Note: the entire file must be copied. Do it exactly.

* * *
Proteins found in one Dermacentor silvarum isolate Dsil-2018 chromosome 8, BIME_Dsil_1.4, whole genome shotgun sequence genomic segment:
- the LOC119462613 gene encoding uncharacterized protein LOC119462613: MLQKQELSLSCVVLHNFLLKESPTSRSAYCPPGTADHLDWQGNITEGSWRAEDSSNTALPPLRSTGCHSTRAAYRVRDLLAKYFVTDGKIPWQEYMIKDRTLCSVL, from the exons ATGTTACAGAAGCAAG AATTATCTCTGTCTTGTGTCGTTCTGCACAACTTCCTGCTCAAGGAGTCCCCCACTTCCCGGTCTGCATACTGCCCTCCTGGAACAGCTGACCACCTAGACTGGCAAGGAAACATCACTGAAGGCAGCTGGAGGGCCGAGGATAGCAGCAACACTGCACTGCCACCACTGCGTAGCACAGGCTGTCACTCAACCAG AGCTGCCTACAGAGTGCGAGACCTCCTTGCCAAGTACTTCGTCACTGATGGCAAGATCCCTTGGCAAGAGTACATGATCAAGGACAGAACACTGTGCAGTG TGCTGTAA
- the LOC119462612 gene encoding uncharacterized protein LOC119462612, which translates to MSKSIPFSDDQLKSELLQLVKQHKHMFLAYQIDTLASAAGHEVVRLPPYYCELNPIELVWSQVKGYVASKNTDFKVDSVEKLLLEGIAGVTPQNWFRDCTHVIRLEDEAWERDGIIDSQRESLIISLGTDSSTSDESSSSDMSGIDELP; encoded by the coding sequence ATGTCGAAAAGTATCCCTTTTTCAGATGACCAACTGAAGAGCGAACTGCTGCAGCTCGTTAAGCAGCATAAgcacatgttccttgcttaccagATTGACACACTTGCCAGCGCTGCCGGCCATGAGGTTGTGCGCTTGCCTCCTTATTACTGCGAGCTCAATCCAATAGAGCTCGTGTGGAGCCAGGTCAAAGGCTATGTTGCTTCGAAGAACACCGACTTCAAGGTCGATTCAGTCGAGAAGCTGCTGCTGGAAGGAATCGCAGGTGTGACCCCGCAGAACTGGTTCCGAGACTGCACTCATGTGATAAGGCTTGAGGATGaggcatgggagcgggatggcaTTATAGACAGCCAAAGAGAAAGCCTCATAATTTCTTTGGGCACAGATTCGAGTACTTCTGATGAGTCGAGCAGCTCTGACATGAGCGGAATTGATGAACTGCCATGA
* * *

Proteins found in one Dermacentor silvarum isolate Dsil-2018 chromosome 8, BIME_Dsil_1.4, whole genome shotgun sequence genomic segment:
- the LOC119462613 gene encoding uncharacterized protein LOC119462613: MLQKQELSLSCVVLHNFLLKESPTSRSAYCPPGTADHLDWQGNITEGSWRAEDSSNTALPPLRSTGCHSTRAAYRVRDLLAKYFVTDGKIPWQEYMIKDRTLCSVL, from the exons ATGTTACAGAAGCAAG AATTATCTCTGTCTTGTGTCGTTCTGCACAACTTCCTGCTCAAGGAGTCCCCCACTTCCCGGTCTGCATACTGCCCTCCTGGAACAGCTGACCACCTAGACTGGCAAGGAAACATCACTGAAGGCAGCTGGAGGGCCGAGGATAGCAGCAACACTGCACTGCCACCACTGCGTAGCACAGGCTGTCACTCAACCAG AGCTGCCTACAGAGTGCGAGACCTCCTTGCCAAGTACTTCGTCACTGATGGCAAGATCCCTTGGCAAGAGTACATGATCAAGGACAGAACACTGTGCAGTG TGCTGTAA
- the LOC119462612 gene encoding uncharacterized protein LOC119462612, which translates to MSKSIPFSDDQLKSELLQLVKQHKHMFLAYQIDTLASAAGHEVVRLPPYYCELNPIELVWSQVKGYVASKNTDFKVDSVEKLLLEGIAGVTPQNWFRDCTHVIRLEDEAWERDGIIDSQRESLIISLGTDSSTSDESSSSDMSGIDELP; encoded by the coding sequence ATGTCGAAAAGTATCCCTTTTTCAGATGACCAACTGAAGAGCGAACTGCTGCAGCTCGTTAAGCAGCATAAgcacatgttccttgcttaccagATTGACACACTTGCCAGCGCTGCCGGCCATGAGGTTGTGCGCTTGCCTCCTTATTACTGCGAGCTCAATCCAATAGAGCTCGTGTGGAGCCAGGTCAAAGGCTATGTTGCTTCGAAGAACACCGACTTCAAGGTCGATTCAGTCGAGAAGCTGCTGCTGGAAGGAATCGCAGGTGTGACCCCGCAGAACTGGTTCCGAGACTGCACTCATGTGATAAGGCTTGAGGATGaggcatgggagcgggatggcaTTATAGACAGCCAAAGAGAAAGCCTCATAATTTCTTTGGGCACAGATTCGAGTACTTCTGATGAGTCGAGCAGCTCTGACATGAGCGGAATTGATGAACTGCCATGA